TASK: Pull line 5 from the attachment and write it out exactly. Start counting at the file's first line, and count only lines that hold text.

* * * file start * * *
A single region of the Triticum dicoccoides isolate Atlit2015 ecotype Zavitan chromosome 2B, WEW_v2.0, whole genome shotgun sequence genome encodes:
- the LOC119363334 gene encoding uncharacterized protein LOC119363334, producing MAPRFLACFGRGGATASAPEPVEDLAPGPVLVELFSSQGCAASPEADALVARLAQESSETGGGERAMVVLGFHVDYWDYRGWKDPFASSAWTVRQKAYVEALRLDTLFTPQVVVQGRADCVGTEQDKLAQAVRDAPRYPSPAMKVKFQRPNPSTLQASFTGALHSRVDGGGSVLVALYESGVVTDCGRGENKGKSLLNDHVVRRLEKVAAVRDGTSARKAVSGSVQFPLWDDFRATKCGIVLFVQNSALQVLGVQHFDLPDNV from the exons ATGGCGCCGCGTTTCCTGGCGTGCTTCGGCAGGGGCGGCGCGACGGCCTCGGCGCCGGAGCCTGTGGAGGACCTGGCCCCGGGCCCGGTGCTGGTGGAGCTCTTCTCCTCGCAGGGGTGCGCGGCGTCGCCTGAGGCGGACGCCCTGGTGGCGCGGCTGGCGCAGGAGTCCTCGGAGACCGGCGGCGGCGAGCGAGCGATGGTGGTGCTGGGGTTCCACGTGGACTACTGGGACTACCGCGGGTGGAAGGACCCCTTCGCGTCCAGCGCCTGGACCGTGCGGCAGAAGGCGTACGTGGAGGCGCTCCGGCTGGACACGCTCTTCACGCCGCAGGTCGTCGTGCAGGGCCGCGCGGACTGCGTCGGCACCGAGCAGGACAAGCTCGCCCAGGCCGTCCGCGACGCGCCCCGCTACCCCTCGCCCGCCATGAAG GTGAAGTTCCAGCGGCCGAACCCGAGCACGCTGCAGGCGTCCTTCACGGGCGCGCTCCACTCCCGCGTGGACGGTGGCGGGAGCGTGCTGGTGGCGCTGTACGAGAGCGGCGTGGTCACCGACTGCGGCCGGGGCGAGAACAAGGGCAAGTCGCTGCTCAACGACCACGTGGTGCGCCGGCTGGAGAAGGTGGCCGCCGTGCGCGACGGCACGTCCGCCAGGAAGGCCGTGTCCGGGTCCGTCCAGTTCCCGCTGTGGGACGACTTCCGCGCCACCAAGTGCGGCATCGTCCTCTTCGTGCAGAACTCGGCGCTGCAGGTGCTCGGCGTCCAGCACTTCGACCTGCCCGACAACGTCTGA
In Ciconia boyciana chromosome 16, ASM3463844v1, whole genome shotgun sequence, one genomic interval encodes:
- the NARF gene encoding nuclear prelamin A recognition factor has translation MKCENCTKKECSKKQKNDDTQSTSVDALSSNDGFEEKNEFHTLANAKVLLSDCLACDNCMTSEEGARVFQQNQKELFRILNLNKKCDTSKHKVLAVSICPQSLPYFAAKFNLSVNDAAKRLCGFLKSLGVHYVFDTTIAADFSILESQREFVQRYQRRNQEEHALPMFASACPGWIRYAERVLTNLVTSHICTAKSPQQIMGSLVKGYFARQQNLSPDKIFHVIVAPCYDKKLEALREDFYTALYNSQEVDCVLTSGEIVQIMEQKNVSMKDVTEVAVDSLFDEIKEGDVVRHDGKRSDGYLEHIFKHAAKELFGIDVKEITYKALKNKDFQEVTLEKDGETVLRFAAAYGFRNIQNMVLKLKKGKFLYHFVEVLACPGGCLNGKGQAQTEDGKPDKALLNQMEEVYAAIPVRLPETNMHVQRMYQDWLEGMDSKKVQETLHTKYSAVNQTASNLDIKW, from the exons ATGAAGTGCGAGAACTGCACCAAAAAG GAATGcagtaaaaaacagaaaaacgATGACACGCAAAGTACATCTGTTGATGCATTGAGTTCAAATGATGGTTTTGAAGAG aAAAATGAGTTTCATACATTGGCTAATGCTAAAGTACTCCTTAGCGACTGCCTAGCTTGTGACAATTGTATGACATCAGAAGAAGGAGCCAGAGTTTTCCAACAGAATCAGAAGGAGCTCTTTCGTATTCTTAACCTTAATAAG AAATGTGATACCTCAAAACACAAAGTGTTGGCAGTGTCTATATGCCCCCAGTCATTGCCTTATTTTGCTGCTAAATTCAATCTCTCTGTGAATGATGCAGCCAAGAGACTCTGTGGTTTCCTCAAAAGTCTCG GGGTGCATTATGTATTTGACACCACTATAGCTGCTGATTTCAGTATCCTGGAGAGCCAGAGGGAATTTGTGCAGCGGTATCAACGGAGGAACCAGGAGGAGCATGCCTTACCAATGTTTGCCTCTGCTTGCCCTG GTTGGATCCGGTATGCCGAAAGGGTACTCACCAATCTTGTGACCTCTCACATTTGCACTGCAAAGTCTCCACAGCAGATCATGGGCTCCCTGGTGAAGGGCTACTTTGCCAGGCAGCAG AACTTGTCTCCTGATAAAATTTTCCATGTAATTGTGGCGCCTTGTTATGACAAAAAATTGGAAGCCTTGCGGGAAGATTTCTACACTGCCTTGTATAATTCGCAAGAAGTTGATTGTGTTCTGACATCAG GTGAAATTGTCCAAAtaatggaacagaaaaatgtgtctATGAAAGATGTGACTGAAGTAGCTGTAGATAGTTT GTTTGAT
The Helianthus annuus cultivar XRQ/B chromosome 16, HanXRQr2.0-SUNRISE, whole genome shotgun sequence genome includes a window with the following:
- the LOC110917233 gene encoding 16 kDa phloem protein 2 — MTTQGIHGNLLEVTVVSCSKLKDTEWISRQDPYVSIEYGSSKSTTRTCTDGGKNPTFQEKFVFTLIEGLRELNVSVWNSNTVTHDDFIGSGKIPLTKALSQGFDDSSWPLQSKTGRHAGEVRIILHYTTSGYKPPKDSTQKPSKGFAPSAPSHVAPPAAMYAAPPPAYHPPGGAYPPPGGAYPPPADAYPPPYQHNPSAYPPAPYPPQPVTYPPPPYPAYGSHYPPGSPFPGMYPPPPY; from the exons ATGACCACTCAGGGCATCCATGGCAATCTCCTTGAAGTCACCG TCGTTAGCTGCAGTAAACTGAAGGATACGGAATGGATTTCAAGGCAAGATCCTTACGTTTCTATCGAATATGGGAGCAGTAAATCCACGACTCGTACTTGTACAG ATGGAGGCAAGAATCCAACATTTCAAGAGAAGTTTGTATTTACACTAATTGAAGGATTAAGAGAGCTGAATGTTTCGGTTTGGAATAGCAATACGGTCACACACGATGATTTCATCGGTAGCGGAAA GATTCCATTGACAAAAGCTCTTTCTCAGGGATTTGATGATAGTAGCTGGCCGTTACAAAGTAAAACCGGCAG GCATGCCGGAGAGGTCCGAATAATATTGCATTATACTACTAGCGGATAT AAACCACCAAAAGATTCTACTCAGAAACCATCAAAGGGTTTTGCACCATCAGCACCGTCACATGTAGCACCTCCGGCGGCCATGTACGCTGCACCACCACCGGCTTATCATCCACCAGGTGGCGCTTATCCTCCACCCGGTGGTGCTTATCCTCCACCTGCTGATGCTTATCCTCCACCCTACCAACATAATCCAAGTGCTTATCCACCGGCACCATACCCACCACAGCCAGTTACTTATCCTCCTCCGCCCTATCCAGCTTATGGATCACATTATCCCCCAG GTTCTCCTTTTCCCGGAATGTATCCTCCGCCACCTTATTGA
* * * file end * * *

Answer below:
The Helianthus annuus cultivar XRQ/B chromosome 16, HanXRQr2.0-SUNRISE, whole genome shotgun sequence genome includes a window with the following: